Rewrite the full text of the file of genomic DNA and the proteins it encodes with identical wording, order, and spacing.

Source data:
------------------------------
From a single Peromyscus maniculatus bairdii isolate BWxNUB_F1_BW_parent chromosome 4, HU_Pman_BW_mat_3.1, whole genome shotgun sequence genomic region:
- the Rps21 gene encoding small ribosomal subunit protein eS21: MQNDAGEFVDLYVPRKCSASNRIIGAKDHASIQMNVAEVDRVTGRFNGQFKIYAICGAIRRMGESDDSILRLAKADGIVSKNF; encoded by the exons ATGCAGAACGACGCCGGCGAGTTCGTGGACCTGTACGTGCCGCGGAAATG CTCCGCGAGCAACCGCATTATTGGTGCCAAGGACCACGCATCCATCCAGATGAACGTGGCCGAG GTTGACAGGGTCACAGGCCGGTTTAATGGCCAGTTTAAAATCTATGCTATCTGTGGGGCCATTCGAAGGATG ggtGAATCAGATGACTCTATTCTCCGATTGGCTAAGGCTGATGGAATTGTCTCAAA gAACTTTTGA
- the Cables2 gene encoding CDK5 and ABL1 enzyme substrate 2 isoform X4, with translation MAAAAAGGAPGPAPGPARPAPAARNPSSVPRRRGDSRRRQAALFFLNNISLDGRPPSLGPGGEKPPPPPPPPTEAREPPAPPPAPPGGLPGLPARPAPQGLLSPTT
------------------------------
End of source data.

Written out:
From a single Peromyscus maniculatus bairdii isolate BWxNUB_F1_BW_parent chromosome 4, HU_Pman_BW_mat_3.1, whole genome shotgun sequence genomic region:
- the Rps21 gene encoding small ribosomal subunit protein eS21: MQNDAGEFVDLYVPRKCSASNRIIGAKDHASIQMNVAEVDRVTGRFNGQFKIYAICGAIRRMGESDDSILRLAKADGIVSKNF; encoded by the exons ATGCAGAACGACGCCGGCGAGTTCGTGGACCTGTACGTGCCGCGGAAATG CTCCGCGAGCAACCGCATTATTGGTGCCAAGGACCACGCATCCATCCAGATGAACGTGGCCGAG GTTGACAGGGTCACAGGCCGGTTTAATGGCCAGTTTAAAATCTATGCTATCTGTGGGGCCATTCGAAGGATG ggtGAATCAGATGACTCTATTCTCCGATTGGCTAAGGCTGATGGAATTGTCTCAAA gAACTTTTGA
- the Cables2 gene encoding CDK5 and ABL1 enzyme substrate 2 isoform X4, with translation MAAAAAGGAPGPAPGPARPAPAARNPSSVPRRRGDSRRRQAALFFLNNISLDGRPPSLGPGGEKPPPPPPPPTEAREPPAPPPAPPGGLPGLPARPAPQGLLSPTT